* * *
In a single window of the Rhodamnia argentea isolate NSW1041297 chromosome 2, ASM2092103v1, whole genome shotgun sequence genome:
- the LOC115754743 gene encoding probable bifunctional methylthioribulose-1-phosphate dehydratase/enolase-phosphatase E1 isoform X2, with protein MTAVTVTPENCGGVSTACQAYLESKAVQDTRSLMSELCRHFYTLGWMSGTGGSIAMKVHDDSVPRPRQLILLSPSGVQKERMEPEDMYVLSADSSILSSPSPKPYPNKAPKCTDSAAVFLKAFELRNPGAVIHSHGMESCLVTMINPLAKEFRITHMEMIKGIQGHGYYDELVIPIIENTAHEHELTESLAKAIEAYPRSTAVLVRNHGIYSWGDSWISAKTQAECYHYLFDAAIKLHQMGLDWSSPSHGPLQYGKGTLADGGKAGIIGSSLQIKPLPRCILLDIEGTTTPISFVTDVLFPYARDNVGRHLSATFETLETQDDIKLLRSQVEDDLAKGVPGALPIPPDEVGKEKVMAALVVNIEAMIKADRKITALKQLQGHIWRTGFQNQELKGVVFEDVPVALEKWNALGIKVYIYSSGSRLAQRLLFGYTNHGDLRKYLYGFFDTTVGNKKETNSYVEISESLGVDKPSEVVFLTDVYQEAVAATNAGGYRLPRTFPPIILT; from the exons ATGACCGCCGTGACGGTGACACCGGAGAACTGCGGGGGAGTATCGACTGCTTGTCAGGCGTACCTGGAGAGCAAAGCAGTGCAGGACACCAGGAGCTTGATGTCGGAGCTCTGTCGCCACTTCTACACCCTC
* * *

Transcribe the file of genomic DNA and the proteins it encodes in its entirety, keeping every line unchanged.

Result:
In a single window of the Rhodamnia argentea isolate NSW1041297 chromosome 2, ASM2092103v1, whole genome shotgun sequence genome:
- the LOC115754743 gene encoding probable bifunctional methylthioribulose-1-phosphate dehydratase/enolase-phosphatase E1 isoform X2, with protein MTAVTVTPENCGGVSTACQAYLESKAVQDTRSLMSELCRHFYTLGWMSGTGGSIAMKVHDDSVPRPRQLILLSPSGVQKERMEPEDMYVLSADSSILSSPSPKPYPNKAPKCTDSAAVFLKAFELRNPGAVIHSHGMESCLVTMINPLAKEFRITHMEMIKGIQGHGYYDELVIPIIENTAHEHELTESLAKAIEAYPRSTAVLVRNHGIYSWGDSWISAKTQAECYHYLFDAAIKLHQMGLDWSSPSHGPLQYGKGTLADGGKAGIIGSSLQIKPLPRCILLDIEGTTTPISFVTDVLFPYARDNVGRHLSATFETLETQDDIKLLRSQVEDDLAKGVPGALPIPPDEVGKEKVMAALVVNIEAMIKADRKITALKQLQGHIWRTGFQNQELKGVVFEDVPVALEKWNALGIKVYIYSSGSRLAQRLLFGYTNHGDLRKYLYGFFDTTVGNKKETNSYVEISESLGVDKPSEVVFLTDVYQEAVAATNAGGYRLPRTFPPIILT; from the exons ATGACCGCCGTGACGGTGACACCGGAGAACTGCGGGGGAGTATCGACTGCTTGTCAGGCGTACCTGGAGAGCAAAGCAGTGCAGGACACCAGGAGCTTGATGTCGGAGCTCTGTCGCCACTTCTACACCCTC